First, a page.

Rupa Gupta opined recently in a provocatively titled takedown of the data dashboard as a central tool for school improvement. She presents some key challenges to use of data in this way, such as the lack of time for analysis, as well as lack of student ownership over data. We often get sidetracked into thinking the tool is going to be the solution when in reality any dashboard is simply going to reflect the culture of the organization.
But there are strategies to make data work for both students and teachers. Here are three keys ways a systematic approach to using data and technology can positively impact student outcomes:
1. Clarity of expectations
Nobody likes to be told they’re not performing up to standard. Too often in schools, however, the goals are unclear. “What’s expected of me in this class?” a student might ask. We tend to be fairly clear about, say, the rubric for an essay grade, but rarely are we so clear when it comes to behavior. And we know that motivation is affected by the perceived value, so making clear to students that we are paying attention and keeping track can be very powerful.
2. Consistency of expectations
Kids can spot unfairness a mile away. They also know how to get creative to find the weakest link to get the answer they want (think about asking both Mom and Dad for permission in case one turns you down!) One big challenge for schools without a systematic approach to their culture is that students are getting different messages from different teachers. It’s hard enough to know what’s expected of you without those expectations changing every 42 minutes.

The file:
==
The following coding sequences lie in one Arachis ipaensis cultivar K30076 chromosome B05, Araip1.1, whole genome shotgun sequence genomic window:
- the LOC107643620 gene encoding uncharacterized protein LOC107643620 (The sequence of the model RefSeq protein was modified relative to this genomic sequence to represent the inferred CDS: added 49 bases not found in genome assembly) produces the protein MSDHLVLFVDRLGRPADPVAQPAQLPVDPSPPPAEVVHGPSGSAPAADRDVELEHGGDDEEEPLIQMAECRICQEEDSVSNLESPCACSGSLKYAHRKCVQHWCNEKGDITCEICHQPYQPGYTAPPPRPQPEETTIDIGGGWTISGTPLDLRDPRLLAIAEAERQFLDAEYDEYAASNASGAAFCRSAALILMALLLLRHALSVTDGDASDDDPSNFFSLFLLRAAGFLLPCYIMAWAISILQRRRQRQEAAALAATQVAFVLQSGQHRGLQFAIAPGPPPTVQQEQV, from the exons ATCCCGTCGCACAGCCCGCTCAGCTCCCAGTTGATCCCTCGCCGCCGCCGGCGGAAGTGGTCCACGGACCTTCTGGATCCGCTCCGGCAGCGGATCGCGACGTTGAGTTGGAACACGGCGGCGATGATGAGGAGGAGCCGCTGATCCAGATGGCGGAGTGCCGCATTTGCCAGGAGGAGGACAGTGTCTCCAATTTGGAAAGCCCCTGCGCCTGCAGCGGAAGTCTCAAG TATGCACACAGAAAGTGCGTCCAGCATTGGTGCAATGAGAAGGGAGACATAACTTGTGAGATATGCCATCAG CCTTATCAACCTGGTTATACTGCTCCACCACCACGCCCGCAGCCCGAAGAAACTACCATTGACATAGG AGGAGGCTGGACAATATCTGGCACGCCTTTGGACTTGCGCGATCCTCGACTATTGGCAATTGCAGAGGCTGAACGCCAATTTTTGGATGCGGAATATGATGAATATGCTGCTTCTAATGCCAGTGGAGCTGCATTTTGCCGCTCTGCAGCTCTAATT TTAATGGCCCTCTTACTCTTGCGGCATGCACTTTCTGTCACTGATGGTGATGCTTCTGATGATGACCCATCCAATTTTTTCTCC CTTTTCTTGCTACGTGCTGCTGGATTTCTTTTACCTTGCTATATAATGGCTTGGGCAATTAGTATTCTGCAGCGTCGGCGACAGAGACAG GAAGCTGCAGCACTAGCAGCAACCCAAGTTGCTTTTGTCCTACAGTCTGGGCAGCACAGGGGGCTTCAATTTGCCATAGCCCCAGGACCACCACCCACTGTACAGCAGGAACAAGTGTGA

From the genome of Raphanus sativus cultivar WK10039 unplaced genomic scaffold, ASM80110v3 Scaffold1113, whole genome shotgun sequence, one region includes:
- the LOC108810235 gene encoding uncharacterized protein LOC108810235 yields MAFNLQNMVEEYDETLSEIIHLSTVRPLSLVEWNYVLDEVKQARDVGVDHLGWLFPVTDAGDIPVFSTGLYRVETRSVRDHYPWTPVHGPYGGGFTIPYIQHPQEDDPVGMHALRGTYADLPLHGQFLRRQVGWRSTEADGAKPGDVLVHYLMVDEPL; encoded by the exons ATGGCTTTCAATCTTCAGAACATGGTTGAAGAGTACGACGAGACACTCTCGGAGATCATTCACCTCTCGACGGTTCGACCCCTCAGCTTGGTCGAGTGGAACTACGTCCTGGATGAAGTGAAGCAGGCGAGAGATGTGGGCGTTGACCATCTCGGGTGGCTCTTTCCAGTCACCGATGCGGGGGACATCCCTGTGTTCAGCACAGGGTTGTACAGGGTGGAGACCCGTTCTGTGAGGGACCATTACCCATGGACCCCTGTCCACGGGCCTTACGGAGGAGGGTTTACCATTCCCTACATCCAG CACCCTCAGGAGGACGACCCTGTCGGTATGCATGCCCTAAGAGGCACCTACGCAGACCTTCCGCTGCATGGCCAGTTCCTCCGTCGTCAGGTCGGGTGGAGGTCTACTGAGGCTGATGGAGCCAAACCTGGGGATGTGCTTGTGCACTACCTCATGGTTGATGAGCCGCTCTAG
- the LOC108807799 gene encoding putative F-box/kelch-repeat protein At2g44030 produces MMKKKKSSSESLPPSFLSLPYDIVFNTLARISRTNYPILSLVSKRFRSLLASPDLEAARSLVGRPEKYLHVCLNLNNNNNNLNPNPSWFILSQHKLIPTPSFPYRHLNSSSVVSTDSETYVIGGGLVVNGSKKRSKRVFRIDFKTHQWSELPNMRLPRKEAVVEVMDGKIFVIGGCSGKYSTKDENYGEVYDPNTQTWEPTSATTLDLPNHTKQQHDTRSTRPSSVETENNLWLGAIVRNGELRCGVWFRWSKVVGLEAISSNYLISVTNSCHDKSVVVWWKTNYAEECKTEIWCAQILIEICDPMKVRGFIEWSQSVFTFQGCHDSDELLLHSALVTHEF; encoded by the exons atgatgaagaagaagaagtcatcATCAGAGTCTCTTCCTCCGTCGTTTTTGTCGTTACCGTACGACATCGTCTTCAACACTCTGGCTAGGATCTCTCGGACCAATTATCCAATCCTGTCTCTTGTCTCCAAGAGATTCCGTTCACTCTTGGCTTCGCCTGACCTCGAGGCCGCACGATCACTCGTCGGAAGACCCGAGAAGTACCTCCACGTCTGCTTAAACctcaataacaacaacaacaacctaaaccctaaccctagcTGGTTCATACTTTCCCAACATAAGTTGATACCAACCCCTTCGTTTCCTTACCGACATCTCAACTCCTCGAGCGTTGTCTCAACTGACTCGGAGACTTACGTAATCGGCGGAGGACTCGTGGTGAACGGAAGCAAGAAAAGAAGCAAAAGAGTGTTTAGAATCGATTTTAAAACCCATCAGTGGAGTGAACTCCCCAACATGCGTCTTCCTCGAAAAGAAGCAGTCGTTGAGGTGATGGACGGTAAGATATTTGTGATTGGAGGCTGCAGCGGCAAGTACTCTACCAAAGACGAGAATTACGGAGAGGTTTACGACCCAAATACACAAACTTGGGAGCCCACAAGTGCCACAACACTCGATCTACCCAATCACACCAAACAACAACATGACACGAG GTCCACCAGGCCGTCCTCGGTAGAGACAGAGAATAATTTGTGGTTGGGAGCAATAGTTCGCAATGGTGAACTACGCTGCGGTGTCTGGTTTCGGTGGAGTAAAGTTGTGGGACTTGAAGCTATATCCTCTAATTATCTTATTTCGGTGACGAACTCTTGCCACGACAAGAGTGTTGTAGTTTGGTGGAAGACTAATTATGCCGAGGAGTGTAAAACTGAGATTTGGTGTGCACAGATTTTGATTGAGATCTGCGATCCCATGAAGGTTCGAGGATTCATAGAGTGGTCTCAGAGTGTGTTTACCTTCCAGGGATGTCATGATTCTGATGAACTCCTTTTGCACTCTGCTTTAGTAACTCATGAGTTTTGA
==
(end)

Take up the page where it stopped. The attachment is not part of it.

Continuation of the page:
3. Can I change it today?
Another mistake schools make is thinking that the data the state cares about is the right data for them to care about. I remember sitting in the fancy corner office at a large urban school district seeing a demo from the CIO of their new multi-million dollar data system. After half an hour of looking at longitudinal studies of state test scores, I stopped to the demo to ask: “What would a teacher do with any of this?” There was a long pause followed by some hemming and hawing. For dashboards to be useful they have to present data that educators can use to take action to change today.
This is true for both students and teachers and it’s a critical reason why many dashboards go unused.
Critically, whatever it is you’re measuring has to tie back to the overall mission and culture of the school. If it seems arbitrary, like the random inspirational poster on the classroom wall, it’s unlikely to resonate with students.